In his 10 years at Ohio State, Coach Jim Tressel has compiled an impressive 106-22 win/loss record.
That is an amazing average of 10.6 wins per season and an astonishing .828 winning percentage.
There have been a few lows along the way, but through it all, the Buckeyes have been one of college footballs best teams over these last 10 years.
Not to say that any of his teams have had the distinction of really being bad, but let's just say perhaps some were better than others.
Here's how each of Tressel's teams from 2001-2010 stack up against one another.
In his first season in Columbus, Tress led the Buckeyes to a 7-4 regular season record and a near miss at that then-elusive bowl game win vs. an SEC opponent, barely losing 31-28 to South Carolina to finish the year at 7-5.
The season was a success though when considering the Buckeyes had a winning record, played in a bowl game and they beat Michigan in Ann Arbor as Tressel had promised they would right after he was hired.
The 2004 season was a rebuilding year, but it was also still a bit of a disappointment.
You see, 10-win seasons (at least) are not the exception but have become the rule to most Buckeye fans, so an 8-4 season in year four nearly caused the sky to fall in Columbus as you might imagine.
The Buckeyes uncharacteristically lost four conference games to four teams they historically don't lose to very often—Northwestern, Wisconsin, Iowa and Purdue.
The season ended better than it was looking it might for a few weeks when the Buckeyes again beat rival Michigan and followed that win up with a victory in the Alamo Bowl over Oklahoma State and then-coach Les Miles, who coincidentally is currently in the running to become Michigan's next coach.
The 2008 season had the potential to be one of the best in Ohio State's glorious history. Instead, while it was a good year, it was definitely not the great year that many expected.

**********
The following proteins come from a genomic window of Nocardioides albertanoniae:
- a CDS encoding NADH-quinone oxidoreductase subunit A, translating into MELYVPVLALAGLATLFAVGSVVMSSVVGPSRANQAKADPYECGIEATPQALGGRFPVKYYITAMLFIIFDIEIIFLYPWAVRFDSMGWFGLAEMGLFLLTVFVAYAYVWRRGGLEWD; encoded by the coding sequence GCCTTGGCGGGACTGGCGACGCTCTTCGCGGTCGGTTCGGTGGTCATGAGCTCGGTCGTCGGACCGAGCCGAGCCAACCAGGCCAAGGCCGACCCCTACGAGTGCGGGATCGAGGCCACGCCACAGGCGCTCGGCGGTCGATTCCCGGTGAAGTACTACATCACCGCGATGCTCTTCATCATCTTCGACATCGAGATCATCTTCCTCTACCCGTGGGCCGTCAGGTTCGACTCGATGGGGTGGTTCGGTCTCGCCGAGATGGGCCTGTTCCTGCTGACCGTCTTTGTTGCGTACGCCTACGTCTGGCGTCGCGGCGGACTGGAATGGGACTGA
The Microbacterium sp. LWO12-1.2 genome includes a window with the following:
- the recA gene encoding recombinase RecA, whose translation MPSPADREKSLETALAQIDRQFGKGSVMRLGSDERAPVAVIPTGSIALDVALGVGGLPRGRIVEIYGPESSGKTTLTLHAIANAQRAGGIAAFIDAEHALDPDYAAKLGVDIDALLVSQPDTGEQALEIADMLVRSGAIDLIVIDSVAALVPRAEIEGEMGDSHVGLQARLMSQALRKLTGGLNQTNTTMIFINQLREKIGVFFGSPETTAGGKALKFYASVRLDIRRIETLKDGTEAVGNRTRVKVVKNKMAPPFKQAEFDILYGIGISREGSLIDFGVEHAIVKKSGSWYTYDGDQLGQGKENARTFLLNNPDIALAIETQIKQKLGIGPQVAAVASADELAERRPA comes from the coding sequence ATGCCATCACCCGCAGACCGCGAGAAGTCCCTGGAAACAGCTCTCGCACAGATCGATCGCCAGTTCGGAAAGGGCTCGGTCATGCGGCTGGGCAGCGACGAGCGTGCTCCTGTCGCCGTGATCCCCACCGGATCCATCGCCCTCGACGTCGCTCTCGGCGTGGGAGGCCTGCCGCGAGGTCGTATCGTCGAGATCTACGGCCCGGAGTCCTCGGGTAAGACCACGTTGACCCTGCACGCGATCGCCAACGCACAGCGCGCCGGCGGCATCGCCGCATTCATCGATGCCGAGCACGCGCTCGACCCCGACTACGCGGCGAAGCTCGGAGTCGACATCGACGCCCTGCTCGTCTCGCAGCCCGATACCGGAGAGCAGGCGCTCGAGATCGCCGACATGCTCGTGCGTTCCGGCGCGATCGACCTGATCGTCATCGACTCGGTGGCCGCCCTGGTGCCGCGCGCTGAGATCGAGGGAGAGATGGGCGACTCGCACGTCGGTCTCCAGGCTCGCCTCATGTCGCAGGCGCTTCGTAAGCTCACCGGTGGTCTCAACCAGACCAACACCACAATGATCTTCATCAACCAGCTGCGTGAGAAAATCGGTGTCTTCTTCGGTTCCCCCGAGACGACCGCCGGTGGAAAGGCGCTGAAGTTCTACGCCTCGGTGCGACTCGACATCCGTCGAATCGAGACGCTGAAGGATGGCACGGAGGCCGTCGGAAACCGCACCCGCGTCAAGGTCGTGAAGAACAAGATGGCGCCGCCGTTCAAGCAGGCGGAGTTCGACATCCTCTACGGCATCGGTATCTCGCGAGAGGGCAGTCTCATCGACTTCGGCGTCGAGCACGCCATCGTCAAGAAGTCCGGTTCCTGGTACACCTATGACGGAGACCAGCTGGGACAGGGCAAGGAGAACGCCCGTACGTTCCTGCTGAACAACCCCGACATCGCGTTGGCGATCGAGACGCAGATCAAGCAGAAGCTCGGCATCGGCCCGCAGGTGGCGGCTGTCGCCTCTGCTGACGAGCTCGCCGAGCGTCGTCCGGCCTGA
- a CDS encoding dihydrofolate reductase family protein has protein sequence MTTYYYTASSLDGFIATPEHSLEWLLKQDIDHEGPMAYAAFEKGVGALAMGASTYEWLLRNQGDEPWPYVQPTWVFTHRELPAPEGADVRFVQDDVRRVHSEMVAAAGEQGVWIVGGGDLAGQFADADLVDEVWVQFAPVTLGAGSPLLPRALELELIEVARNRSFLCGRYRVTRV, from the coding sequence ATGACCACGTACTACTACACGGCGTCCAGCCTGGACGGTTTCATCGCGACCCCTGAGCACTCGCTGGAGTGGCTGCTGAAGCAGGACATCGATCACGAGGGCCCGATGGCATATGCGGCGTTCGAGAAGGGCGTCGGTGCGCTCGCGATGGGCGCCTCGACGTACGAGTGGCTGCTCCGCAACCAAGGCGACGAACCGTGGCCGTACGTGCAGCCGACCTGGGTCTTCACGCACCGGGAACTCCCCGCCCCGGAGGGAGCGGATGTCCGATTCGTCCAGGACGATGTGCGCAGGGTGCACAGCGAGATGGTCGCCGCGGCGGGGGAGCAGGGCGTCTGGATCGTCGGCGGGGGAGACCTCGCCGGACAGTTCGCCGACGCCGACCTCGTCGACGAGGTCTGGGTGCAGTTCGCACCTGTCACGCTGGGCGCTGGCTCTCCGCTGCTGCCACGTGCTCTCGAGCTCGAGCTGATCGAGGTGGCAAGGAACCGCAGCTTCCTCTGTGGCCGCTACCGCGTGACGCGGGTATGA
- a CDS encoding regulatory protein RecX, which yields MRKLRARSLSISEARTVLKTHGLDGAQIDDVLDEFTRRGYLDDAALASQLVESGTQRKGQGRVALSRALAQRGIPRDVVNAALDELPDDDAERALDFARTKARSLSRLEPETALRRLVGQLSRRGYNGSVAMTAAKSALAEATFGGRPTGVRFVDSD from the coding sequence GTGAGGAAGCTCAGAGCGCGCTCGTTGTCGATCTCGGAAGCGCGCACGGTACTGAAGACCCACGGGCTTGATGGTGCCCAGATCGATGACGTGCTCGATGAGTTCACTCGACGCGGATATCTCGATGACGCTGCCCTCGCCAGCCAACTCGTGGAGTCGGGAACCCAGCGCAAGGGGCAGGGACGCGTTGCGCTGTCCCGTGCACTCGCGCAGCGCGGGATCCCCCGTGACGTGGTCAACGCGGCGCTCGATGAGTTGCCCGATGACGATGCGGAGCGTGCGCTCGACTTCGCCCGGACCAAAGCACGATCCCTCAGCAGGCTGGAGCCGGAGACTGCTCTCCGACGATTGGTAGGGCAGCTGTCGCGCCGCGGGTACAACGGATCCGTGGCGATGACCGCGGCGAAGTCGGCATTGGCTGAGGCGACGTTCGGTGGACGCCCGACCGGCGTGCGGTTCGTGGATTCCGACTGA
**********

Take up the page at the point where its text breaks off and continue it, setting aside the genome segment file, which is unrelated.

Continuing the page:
In Week 3, the No. 5 ranked Buckeyes traveled to the L.A. Coliseum to face top ranked USC in "The Game of the Century." Unfortunately, only USC showed up, and they routed and embarrassed the Buckeyes, 35-3.
After climbing back into the Top 10 with five consecutive wins, the Buckeyes hosted No. 3 Penn State who hadn't won in Ohio Stadium since 1970. It was a defensive battle that was ultimately decided by an ill-timed fumble that led to the game's only touchdown and a 13-6 PSU victory.
The Buckeyes finished the regular season with three straight wins, including another victory over the Wolverines. In return, they received a bid to the Fiesta Bowl to face No. 3 Texas.
That game ended up being very entertaining, and it came right down to the wire, but in the end, with a little bad luck, Ohio State lost a 24-21 heartbreaker to the Longhorns to finish the year at 10-3.
This one was very close. The 2003 team almost earned slot No. 6, but it was edged out by the thinnest of margins by the team you will read about after this.
What made it so tough to put the 2003 team down here instead of one spot higher was the difficult schedule the Buckeyes faced in 2003. Of their 13 opponents, only five were not ranked when the Buckeyes played them.
What ultimately landed the 2003 team here was the fact they didn't win the Big 10 Conference despite having a solid season, and they lost to Michigan—the team that did win the conference in 2003.
That was salt in the wound to not win the conference and have it be because of a loss to the Wolverines.
As noted however, it was still an extremely good season as the Buckeyes defeated No. 10 Kansas State in the Fiesta Bowl to finish off the year at 11-2.
In 2007, the Buckeyes were suppose to be one of the favorites to make a run at the BCS title game.
By Week 8, they were the No. 1 team in the polls and well on their way.
But a funny thing happened on the way to the BCS title game. No. 1 Ohio State lost to unranked Illinois at home, in The Horseshoe, to Ron Zook and his Illini, 28-21.
A week later, the No. 7 Buckeyes somewhat salvaged their season with another victory over Michigan.
After the rest of the teams finished their regular season games and then conference championship games, wouldn't you know it—somehow, someway, after every team from one to six lost, Ohio State went from No. 7 back up to No. 1 in the final BCS rankings.